Hong Sang-soo’s The Woman Who Ran is defined by absences: by who isn’t in the frame and by what isn’t said throughout conversations that appear to be determinedly trivial. Returning to Seoul after years away, Gam-hee (Kim Min-hee) reconnects with a trio of female friends, and they talk of the food they eat and indulge in local gossip, repeating observations with a fervor that feels obsessive and mindless, as if these women have gotten too calcified in their own lives to utter anything but mantras. Yet Hong and his actors communicate the disappointment and sadness that’s being suppressed by well-practiced politeness, offering anecdotes that abound in pointed loose ends. Throughout, you may recall that audacious sequence in Grass in which a woman repeatedly went up and down a flight of stairs, as Hong fashions a similar yet subtler portrait of stasis with his latest. Many Hong films examine romantic pressures from the POV of a surrogate for the director himself, while The Woman Who Ran suggests Hong’s fantasy of how women discuss him when he’s not around. Chuck Bowen

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Review: The Nest Is a Morality Tale Caught Between Black Comedy and Horror

Sean Durkin’s sweated-over filmmaking tediously lifts a familiar tale of domestic dysfunction to the level of myth.

2

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The Nest
Photo: IFC Films

Like real estate, cinema is all about location, location, location. Sean Durkin has picked the right one with The Nest, while his characters have most certainly picked the wrong one. Often feeling as though it were reverse-engineered around a deluxe location hookup in Durkin’s native England, The Nest wrings tension out of the cavernous hallways and stygian shadows of the countryside manor where white-collar stooge Rory O’Hara (Jude Law) has brought his family on the promise of a financial windfall. Nearly every exactingly framed establishing shot in the film creeps toward the action at a snail’s pace, implying the presence of some malevolent force at work in the floorboards and walls themselves. But while the film adopts the semantics of a horror film, it’s really just a gussied-up domestic melodrama, its skewering of the father-knows-best ethos calling to mind midcentury classics like Nicholas Ray’s Bigger than Life or Vincente Minnelli’s Home from the Hill.

The Nest is set in Ronald Reagan’s ‘80s, a period whose individualist economic philosophies have polluted Rory’s brain to such a degree that the quaint slow-growth attitudes of his old-money colleagues in London start to look preferable by comparison. Having fallen hook, line, and sinker for the illusion of upward mobility after a stint in the American suburbs (where the film begins), the English-born Rory’s business ambitions lead him back to the exurbs of London, where he hopes that he can corner the market on globalizing prospects in the home country. His wife, Allison (Carrie Coon), a horse trainer who so gamely sees through her husband’s bullshit that it’s a bit hard to believe she keeps going along with it, hates the move at face value, and her immediate and increasing distaste of the ghoulish, Gothic-like property is telegraphed by the accelerating rate of her portentous chain smoking.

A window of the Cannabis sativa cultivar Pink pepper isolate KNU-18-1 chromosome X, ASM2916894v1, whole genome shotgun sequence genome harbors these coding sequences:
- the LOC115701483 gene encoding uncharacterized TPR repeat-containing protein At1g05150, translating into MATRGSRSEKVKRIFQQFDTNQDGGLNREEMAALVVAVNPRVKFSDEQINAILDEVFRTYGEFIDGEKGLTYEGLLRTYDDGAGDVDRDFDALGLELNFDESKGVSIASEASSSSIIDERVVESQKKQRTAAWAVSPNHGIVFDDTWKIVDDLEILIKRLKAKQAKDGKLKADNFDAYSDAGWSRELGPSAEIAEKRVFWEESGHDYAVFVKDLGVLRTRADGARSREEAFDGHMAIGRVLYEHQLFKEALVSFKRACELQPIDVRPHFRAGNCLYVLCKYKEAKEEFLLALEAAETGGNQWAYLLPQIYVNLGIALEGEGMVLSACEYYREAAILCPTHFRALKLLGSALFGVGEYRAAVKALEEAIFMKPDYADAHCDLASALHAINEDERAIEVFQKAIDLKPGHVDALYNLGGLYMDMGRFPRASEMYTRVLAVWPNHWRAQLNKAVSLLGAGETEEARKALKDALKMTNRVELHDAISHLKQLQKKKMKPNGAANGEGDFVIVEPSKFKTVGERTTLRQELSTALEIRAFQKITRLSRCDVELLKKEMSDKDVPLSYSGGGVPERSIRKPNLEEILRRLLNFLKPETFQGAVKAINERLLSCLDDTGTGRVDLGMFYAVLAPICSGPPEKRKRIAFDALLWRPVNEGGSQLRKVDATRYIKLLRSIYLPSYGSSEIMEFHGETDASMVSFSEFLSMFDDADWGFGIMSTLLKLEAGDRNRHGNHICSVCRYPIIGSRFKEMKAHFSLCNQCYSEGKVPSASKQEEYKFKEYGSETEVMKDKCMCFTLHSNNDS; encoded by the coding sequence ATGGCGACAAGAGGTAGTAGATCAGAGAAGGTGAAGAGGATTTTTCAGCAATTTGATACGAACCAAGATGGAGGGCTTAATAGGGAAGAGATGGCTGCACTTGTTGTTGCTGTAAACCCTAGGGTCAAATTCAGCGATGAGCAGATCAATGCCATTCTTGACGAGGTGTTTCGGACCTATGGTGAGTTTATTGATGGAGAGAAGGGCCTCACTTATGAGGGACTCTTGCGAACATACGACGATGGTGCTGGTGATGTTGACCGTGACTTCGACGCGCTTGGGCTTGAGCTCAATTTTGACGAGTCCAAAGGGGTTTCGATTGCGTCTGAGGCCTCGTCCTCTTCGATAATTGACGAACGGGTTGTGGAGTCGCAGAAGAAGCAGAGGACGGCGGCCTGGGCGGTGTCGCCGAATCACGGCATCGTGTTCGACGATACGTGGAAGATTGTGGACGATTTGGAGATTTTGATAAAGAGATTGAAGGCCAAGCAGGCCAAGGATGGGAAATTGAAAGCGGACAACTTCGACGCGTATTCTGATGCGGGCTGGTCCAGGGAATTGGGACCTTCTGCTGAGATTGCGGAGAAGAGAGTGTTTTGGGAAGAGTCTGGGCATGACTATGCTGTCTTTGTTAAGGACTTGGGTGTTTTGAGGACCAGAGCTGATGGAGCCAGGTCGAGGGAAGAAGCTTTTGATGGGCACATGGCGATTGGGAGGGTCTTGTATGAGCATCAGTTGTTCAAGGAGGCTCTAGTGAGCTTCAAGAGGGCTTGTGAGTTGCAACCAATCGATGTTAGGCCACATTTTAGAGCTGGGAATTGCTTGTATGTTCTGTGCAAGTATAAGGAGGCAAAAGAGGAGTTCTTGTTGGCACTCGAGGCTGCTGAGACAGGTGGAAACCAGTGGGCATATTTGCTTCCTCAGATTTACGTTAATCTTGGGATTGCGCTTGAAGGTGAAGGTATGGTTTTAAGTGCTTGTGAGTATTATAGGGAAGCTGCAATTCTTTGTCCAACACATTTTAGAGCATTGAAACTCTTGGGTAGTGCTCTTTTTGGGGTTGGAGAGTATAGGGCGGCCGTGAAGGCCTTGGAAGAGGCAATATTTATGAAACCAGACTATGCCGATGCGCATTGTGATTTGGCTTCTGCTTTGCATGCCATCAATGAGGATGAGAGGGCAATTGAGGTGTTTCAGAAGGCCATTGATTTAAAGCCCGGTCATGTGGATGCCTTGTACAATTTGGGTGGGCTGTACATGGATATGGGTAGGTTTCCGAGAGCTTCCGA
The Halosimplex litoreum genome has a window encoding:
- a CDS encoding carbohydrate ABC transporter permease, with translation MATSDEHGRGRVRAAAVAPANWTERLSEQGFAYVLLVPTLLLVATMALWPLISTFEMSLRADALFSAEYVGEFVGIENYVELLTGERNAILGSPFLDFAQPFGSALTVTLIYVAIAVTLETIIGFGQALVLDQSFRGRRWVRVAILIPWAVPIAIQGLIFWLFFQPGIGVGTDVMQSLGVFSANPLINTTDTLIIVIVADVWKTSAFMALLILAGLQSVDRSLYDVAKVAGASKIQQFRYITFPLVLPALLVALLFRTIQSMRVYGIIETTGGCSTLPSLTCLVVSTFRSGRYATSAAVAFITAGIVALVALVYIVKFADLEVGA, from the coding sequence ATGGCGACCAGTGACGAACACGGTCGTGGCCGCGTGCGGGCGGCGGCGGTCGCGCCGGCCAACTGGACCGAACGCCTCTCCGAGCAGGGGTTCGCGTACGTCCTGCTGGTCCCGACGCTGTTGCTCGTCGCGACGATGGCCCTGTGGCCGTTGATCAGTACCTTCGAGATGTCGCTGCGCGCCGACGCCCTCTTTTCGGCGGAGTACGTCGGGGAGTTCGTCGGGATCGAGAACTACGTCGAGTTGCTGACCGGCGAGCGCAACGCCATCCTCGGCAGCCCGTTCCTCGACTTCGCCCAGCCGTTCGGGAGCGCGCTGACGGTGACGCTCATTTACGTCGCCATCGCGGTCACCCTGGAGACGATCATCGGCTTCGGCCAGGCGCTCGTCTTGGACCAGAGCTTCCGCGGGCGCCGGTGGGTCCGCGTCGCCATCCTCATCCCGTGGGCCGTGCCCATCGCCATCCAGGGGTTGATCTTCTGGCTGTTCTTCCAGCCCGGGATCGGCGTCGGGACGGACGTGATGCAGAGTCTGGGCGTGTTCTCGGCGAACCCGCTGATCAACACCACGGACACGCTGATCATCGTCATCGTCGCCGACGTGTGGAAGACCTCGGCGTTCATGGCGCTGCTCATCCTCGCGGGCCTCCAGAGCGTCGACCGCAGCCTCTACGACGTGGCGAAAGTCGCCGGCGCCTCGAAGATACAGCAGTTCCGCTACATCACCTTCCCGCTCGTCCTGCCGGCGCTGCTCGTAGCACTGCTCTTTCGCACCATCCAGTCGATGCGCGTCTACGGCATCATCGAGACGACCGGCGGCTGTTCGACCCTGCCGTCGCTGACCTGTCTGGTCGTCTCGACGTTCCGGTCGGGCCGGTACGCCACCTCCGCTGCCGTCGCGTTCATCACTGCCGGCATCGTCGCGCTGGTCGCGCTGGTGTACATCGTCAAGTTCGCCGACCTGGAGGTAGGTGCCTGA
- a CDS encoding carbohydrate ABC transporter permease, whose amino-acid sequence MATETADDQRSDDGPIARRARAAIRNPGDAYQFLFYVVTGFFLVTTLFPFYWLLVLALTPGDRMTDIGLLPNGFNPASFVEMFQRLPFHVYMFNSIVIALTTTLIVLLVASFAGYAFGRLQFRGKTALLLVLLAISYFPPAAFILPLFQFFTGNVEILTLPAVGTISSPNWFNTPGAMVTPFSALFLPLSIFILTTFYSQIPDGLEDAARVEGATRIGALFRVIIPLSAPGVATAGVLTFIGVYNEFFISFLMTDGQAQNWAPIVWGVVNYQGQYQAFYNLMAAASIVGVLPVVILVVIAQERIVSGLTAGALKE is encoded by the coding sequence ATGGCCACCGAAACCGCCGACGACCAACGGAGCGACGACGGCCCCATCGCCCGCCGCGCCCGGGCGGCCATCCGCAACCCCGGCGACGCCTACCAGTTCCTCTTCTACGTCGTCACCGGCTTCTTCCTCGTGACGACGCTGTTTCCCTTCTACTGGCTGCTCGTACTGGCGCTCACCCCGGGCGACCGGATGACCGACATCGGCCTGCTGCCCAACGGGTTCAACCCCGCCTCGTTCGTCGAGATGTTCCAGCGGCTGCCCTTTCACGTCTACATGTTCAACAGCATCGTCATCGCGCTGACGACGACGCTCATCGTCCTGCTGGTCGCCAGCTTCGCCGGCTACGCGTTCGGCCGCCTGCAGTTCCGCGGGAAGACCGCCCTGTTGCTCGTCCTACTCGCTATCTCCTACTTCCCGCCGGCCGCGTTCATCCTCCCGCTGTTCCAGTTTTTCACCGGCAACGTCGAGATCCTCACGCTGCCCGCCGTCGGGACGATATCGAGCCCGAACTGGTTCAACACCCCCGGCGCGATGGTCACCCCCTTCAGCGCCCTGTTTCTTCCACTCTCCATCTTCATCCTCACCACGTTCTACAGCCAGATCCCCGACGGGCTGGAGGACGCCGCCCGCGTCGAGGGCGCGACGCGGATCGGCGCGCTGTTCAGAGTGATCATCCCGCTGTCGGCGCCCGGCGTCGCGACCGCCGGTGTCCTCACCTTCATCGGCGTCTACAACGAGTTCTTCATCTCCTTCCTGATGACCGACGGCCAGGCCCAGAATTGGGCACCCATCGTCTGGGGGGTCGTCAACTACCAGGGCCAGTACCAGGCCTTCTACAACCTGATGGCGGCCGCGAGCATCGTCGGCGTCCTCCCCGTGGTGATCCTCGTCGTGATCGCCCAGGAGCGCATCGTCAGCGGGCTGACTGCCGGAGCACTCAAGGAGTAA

As in his acclaimed debut feature, Martha Marcy May Marlene, Durkin favors an aesthetic of frigid calculation reminiscent of the work of frequent collaborator Antonio Campos: a color palette evoking soil and pine overseen by German cinematographer Mátyás Erdély; close-ups used more for graphic punctuation than vicarious engagement; and hard-edged compositions that make pointed use of blurred negative space and vanishing points. The narrative is unfurled as a volley between Rory’s exploits among the London financial elite and the unraveling order back at the homestead, with razor-sharp edits timed for maximum unease to bridge the two spheres. His disaffected teenage daughter, Samantha (Oona Roche), starts amassing enough cigarette butts to rival her mother when she realizes that she’s being shunned by Rory in favor of her docile younger brother, Benjamin (Charlie Shotwell), who’s been enrolled in a fancy private school in a show of Daddy’s favoritism. Meanwhile, the neglected Allison escapes the pressure of her husband’s mounting debts by caring for her beloved horse—an outlet that’s cruelly vacated when the animal inexplicably drops dead.

Durkin’s sweated-over filmmaking tediously lifts a familiar tale of domestic dysfunction to the level of myth. More compelling are the diversions to London high-rises and white-tablecloth soirees, where Durkin, who grew up outside the city in the era depicted in the film, offers a caustic take on the fusty value system of the upper classes—which Rory first conforms to and later rebels against. The scenes between Law and Michael Culkin, playing Rory’s old stuck-in-his-ways boss, Arthur, alight with the sense of two actors energized by their combative material, with Law leaning into his knack for bratty selfishness as his character tries to strong-arm his steely superior into a deal that’s evidently not in his interest. Rory does a similarly groveling act when he entertains his associates at dinner parties, which gives Allison a chance to balk at her husband’s Janus-faced insincerity. Such scenes point toward a culture-clash black comedy that The Nest never fully embraces, as it’s too busy flirting with intimations of paranormal activity, from creepy silences to doors mysteriously opening.